- Staff Bonuses – Giving bonuses is another way to lower taxable income. Deductible business expenses, like salaries, rent and utilities, supplies, certain professional fees and subscriptions, and much more can all help to reduce taxable income. And when it comes to bonuses, construction employees are looking at higher amounts than last year, according to Construction Dive.
Real Estate Qualification Can Save on Taxes, Too
Construction contractors can also qualify as real estate professionals, openings the door to additional federal tax savings. If a business qualifies for the year, then additional expenses can be deducted.
Qualifying as a real estate professional may not need to involve extra certifications or designations. If contractors can substantiate that more than half of personal services performed throughout the year were in real property trades or businesses, they can meet the IRS definition of Passive Activity and At-Risk Rules. They must also exceed 750 hours of material participation throughout the tax year.
If there is more than one professional in a construction partnership, each person must qualify individually. Closely held corporations can also qualify if more than 50 percent of gross receipts were from real property trades or businesses.
To qualify as a real property trade or business, the contractor must be materially involved (re)developing, (re)constructing, renting or leasing, converting, acquiring, operating or managing, or brokering. Material participation is regular, ongoing, and consistently direct involvement.
There are other rules and considerations. Contractors should talk with their advisor at JLK Rosenberger if they think they qualify for tax savings as a real estate professional.
New Tax Incentives in 2023
Though not necessarily on the year-end planning agenda, there are a few const incentives to look forward to starting next year thanks to the Inflation Reduction Act.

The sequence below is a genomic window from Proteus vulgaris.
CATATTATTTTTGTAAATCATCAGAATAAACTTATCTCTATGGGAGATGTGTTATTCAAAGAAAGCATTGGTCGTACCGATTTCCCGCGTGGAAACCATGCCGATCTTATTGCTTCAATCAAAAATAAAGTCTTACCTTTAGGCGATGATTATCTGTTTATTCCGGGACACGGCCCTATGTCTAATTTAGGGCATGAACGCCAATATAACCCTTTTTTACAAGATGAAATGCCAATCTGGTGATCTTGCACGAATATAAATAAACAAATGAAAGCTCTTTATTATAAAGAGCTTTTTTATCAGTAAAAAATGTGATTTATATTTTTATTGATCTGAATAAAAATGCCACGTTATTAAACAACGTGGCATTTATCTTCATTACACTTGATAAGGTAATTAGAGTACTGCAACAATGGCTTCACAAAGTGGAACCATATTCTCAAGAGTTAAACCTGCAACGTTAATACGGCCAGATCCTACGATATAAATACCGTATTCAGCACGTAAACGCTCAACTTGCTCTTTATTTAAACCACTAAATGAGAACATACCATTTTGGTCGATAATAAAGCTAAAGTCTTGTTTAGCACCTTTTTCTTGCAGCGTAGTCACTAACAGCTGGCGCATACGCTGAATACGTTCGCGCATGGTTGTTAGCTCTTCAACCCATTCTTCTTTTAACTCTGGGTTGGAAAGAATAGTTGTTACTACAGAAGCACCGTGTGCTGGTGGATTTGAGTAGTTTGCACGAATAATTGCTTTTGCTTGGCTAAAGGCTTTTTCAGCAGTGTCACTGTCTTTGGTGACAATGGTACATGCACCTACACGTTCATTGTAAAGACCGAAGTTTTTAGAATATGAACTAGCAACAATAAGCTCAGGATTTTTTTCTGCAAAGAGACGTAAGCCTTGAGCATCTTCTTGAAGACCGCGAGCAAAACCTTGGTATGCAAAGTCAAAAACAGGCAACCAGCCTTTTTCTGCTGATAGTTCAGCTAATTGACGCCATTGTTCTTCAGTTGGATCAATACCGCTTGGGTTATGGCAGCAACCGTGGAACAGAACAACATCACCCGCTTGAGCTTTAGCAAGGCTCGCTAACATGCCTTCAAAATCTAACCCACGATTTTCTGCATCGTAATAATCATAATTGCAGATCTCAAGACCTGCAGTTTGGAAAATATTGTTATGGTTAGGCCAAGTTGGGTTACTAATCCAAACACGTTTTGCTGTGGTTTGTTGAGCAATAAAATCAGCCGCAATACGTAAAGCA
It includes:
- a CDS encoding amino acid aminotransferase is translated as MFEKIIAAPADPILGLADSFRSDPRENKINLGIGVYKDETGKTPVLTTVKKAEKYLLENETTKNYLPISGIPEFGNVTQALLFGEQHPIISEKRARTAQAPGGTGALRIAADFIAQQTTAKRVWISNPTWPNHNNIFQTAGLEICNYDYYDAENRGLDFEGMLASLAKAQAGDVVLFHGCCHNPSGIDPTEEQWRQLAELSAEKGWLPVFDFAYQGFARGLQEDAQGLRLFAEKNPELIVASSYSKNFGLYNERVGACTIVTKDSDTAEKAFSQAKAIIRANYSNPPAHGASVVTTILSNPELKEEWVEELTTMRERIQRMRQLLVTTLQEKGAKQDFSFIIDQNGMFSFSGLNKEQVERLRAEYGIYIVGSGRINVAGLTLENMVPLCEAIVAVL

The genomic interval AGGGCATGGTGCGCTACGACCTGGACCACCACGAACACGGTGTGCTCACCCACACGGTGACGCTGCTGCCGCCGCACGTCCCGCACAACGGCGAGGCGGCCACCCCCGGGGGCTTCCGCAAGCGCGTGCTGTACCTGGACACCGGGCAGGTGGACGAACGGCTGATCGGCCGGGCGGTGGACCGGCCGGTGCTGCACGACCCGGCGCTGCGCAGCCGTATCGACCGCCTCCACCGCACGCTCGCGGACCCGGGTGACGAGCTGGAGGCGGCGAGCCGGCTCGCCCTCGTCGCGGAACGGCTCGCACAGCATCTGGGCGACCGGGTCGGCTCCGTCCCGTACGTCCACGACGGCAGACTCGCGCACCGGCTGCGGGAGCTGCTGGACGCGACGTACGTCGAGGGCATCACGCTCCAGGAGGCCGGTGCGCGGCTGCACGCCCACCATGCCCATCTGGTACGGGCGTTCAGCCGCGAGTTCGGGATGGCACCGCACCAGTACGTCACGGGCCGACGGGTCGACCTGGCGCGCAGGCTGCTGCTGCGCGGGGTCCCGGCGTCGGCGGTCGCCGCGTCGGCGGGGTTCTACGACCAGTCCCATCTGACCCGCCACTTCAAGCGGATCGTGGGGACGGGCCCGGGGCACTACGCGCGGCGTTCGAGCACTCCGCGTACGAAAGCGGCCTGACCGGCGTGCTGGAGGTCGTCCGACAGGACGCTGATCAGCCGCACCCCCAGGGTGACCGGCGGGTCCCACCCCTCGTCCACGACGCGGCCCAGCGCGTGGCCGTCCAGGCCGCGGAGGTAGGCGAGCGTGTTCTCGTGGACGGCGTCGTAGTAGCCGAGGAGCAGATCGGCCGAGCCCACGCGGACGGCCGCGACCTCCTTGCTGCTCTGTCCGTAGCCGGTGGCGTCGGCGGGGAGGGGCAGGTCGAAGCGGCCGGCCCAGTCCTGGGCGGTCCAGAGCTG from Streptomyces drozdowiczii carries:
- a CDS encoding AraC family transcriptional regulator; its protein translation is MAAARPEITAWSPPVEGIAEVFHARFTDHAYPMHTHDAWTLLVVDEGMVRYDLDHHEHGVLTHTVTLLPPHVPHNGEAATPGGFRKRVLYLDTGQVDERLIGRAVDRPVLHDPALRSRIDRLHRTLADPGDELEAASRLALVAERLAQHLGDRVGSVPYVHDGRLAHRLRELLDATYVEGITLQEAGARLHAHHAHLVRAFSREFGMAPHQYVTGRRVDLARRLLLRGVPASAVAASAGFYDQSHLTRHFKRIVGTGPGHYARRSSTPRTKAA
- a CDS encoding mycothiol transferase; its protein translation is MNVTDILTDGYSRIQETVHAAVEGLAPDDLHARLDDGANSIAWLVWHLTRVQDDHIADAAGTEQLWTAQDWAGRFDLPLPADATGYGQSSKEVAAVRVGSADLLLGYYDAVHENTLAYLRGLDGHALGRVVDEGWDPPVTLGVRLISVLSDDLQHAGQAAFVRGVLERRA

The 45L energy efficient tax credit was reinstated for 2022 under existing rules. It’s extended through 2032 with the opportunity for additional savings if certain conditions are met. There will be more stringent energy saving requirements, and for multi-family dwellings, prevailing wage and apprenticeship thresholds. Next year, buildings more than three stories tall can qualify for 45L – a new development that could also expand how contractors can use the credit.
Also starting in 2023, the 179D energy efficient commercial building deduction has been expanded to include building retrofits. To qualify, the building must have been in service for at least five years, located in the U.S., and achieve at least a 25 percent reduction in energy use. Retrofits to the building’s HVAC, interior lighting, hot water systems, or building envelope qualify.
The regular 179D deduction is expanded if prevailing wage and apprenticeship requirements are met. And in 2023, contractors will be eligible for reallocated 179 tax deductions for relevant work on government-owned buildings.
We’re Here to Help
As the year end quickly approaches there is still time to take advantage of these, and others, tax planning strategies. Consult with a qualified tax advisor to determine the right steps for your business. If you have questions about the information outlined above or need assistance with a tax or accounting issue, JLK Rosenberger can help. For additional information please call 949-860-9902 or click here to contact us. We look forward to speaking with you soon.